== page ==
·                     Reduce our local property tax burdens  
·                     Invest in our schools  
·                     Redevelop our infrastructure while creating local jobs 
·                     Promote more balanced housing markets 
 The event is free but you must register in advance to reserve your seat. Register at or by emailing name, title, organizational affiliation, address, phone and email to   To defray the cost of the event, we are accepting donations. Suggested donation: $5-$10. 

2012 PASA-PSBA School Leadership Conference Oct. 16-19, 2012
Registration is Now Open!  Hershey Lodge & Convention Center, Hershey, PA

EPLC’s 2012 Arts and Education Symposium: Save the Date, Thursday, October 11

Education Policy and Leadership Center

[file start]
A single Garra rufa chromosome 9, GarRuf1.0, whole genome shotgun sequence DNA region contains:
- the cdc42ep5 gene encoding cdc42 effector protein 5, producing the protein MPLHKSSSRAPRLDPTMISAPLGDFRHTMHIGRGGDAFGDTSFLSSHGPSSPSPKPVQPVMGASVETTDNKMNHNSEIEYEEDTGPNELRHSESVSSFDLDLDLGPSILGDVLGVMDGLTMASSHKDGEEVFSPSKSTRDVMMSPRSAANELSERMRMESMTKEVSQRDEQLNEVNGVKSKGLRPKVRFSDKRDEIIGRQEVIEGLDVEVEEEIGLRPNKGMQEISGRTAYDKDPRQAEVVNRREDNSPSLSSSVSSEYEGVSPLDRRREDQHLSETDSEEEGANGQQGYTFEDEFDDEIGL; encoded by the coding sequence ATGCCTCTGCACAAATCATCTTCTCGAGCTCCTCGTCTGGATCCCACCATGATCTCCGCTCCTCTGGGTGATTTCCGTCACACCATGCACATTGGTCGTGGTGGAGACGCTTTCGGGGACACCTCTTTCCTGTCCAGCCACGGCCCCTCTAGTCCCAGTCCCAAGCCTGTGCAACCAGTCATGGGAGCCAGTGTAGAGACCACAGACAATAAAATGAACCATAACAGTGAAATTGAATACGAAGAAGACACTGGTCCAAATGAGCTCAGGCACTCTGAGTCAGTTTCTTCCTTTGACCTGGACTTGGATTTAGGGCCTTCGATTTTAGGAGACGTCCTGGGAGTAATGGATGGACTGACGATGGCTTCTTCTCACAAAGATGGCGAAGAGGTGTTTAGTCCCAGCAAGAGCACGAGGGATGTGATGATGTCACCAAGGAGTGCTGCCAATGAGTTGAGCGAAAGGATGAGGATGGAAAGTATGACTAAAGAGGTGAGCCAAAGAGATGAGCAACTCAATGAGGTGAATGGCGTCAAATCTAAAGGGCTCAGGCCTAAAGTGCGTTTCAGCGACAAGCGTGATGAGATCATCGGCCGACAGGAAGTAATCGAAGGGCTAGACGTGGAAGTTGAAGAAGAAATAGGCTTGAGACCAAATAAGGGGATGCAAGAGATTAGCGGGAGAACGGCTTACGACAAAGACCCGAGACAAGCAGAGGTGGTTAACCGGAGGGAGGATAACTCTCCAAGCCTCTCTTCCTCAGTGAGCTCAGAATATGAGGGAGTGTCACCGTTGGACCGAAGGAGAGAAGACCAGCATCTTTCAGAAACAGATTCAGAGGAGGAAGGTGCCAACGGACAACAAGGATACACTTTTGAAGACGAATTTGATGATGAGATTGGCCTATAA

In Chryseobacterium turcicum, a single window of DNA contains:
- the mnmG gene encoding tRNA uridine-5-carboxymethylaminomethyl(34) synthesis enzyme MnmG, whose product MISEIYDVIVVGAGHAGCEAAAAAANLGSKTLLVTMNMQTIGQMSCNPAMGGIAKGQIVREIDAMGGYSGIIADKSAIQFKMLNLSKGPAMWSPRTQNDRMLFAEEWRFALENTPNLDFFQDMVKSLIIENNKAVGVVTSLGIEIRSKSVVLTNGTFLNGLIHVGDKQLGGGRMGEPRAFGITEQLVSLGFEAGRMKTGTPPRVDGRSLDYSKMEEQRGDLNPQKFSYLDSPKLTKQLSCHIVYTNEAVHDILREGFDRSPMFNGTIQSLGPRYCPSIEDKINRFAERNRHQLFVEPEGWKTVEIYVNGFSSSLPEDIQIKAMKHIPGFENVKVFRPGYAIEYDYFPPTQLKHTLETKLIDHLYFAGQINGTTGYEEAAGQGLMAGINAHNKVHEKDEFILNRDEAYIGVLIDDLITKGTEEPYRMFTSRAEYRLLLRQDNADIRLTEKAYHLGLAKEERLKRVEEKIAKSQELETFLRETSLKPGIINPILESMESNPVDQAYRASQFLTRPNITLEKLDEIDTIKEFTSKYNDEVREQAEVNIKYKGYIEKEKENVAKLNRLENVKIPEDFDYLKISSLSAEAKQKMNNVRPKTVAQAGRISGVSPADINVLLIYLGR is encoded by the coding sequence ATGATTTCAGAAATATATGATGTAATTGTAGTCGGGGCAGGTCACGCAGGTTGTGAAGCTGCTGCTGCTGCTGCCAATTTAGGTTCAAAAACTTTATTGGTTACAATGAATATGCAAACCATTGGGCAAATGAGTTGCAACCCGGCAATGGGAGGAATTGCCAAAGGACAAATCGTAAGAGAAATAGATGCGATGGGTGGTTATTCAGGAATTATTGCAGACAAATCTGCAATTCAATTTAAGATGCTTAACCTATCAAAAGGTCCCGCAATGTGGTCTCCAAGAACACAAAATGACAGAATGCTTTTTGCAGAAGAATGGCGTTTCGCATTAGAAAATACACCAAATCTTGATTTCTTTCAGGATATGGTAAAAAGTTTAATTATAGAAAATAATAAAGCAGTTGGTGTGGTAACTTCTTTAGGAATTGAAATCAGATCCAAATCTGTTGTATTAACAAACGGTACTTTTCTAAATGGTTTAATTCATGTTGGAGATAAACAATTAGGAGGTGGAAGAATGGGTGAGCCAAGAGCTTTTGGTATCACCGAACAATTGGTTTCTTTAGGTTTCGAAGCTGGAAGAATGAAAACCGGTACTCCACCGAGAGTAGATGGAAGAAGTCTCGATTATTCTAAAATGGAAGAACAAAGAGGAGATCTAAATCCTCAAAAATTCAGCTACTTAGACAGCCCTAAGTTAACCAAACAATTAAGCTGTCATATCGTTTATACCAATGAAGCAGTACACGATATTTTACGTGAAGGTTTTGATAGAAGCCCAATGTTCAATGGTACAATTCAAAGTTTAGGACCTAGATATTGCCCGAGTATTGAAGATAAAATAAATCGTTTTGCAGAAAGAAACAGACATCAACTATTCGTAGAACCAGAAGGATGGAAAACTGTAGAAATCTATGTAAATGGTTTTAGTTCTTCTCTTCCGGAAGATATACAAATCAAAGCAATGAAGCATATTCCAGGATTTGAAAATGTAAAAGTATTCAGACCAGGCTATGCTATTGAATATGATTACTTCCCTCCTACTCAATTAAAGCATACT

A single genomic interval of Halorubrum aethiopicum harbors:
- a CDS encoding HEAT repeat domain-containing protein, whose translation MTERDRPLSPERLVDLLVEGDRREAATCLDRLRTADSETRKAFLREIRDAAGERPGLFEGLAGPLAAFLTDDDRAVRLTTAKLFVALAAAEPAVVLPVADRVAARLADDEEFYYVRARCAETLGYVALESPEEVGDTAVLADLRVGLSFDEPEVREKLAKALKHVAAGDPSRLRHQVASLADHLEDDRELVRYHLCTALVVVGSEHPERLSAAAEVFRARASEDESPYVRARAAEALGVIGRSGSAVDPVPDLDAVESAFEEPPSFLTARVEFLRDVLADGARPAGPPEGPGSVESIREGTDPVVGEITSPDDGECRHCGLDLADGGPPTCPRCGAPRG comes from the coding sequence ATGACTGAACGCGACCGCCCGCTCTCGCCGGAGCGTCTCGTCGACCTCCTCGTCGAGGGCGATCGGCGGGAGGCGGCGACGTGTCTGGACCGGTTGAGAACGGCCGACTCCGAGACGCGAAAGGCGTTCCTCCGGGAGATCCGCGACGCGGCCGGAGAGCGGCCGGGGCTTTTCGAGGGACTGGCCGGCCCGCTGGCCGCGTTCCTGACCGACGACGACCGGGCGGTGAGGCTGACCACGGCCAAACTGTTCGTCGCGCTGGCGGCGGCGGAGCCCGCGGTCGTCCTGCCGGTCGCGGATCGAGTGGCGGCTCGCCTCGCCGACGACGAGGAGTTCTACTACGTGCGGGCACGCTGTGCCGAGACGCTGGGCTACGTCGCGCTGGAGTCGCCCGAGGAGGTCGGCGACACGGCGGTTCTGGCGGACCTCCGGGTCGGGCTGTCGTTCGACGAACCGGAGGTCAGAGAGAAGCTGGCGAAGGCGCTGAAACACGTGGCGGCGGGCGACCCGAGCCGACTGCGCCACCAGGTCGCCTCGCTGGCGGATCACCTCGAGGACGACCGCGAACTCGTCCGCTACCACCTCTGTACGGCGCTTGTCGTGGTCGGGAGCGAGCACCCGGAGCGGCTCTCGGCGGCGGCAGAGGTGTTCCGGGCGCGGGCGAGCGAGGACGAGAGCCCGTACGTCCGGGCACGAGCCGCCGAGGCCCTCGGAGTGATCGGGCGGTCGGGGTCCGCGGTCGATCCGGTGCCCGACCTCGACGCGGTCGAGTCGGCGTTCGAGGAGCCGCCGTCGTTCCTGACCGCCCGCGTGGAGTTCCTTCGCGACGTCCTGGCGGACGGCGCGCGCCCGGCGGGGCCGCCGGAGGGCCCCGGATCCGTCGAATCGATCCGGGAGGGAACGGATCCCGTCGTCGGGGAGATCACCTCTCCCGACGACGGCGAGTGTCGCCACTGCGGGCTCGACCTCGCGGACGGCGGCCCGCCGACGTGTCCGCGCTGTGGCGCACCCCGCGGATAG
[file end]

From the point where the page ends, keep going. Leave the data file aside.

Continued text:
Please mark your calendars and plan on joining EPLC, our partners, and guests on October 11 in Harrisburg for a full day of events.  Stay tuned to for information about our 2nd Arts and Education Symposium.  Scholarships and Act 48 Credit will be available.  Outstanding speakers and panelists from Pennsylvania and beyond will once again come together to address key topics in the arts and arts education and related public policy advocacy initiatives.  This is a networking and learning opportunity not to be missed!

No comments:

Post a Comment

Note: Only a member of this blog may post a comment.